This year in Hartford, 17 szopki were exhibited and judged. They were created by 38 children between the ages of 5 to 12 years old, including students at St. James School, Sacred Heart School in New Britain, Highcrest School in Wethersfield and the Polish Saturday School.

Contestants must follow some rules in replicating the architecture and recreating the medieval feeling cast by the many Gothic and Renaissance churches, cathedrals, and castles of the Old World.

A participant in a szopka contest thus creates a unique and often fairytale-like structure to serve as an elaborate “stable” for Baby Jesus, using his or her imagination and employing simple, every-day materials such as an abundance of cardboard boxes of many shapes, paper towel tubes, straws, buttons, ornaments, cutouts, angels, etc., and what must be seemingly endless rolls of colorful foil paper and gallons of glue. 

A religion teacher at St. James Schoolwho has worked on the szopki for many years with students there, spoke with The Transcript about the design and construction aspects of the project but did not want to be named, saying, when asked, “I don’t do it for that, I do it for the kids; I want their names to be out there.” She said she has a szopka club that starts work every year in October, meeting after school several times a week.

The szopki from her students will be taken to the church for display and then to the school for the Christmas concert before they go to the students’ homes.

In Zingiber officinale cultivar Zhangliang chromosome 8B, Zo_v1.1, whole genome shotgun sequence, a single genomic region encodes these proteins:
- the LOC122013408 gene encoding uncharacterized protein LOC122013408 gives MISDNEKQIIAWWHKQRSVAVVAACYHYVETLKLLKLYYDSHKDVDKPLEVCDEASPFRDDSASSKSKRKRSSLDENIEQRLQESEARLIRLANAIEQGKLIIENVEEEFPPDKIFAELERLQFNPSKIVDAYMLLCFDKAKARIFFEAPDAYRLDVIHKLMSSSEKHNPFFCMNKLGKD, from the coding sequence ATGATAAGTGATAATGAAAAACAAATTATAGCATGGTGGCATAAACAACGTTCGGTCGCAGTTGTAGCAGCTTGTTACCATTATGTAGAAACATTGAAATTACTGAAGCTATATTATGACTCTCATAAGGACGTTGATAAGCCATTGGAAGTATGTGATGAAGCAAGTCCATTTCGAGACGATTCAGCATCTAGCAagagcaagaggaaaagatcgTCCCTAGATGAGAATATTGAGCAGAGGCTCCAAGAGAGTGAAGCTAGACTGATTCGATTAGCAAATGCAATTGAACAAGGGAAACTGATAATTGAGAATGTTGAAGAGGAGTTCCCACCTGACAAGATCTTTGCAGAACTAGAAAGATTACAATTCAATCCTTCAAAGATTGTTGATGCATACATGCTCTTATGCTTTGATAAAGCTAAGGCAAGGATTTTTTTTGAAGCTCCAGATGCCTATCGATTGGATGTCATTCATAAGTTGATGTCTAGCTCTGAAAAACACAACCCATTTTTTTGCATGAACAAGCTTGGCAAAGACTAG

Every szopka is shiny and sparkling; it has bell and clock towers and turrets; it has balconies, galleries and alcoves; it has the Holy Family and the Three Kings; it has stars; it has angels and the animals of the stable. And based on the original uses of the szopki in old Poland, it has a lower, ground level representing the space in which tradition relates how traveling puppet shows were performed in squares and marketplaces as szopki craftsmen went from village to village at Christmastime, proudly displaying their creations and competing for prizes.

Ann Oleasz of Wethersfield, a parishioner at SS. Cyril and Methodius Parish, spoke with The Transcript while attending to brisk sales at a table offering Christmas crafts. She reminisced about the first competition at the Polish National Home, organized with the assistance of a fellow board member and history professor at then-Central Connecticut State College. The professor had introduced the szopka concept to some students there, and nuns from several local Polish Catholic schools did the judging in the early years.

Soon the event graduated up out of the basement, and Mrs. Oleasz went out into the community, speaking to scout groups and schools as szopka participants increased year by year and foods, crafts and vendors were added. She said she has enjoyed seeing the event grow every year to become such a family-oriented Christmas program and looks forward to the growth of the szopka competition, which she feels helps to keep the Polish traditions alive among the young people.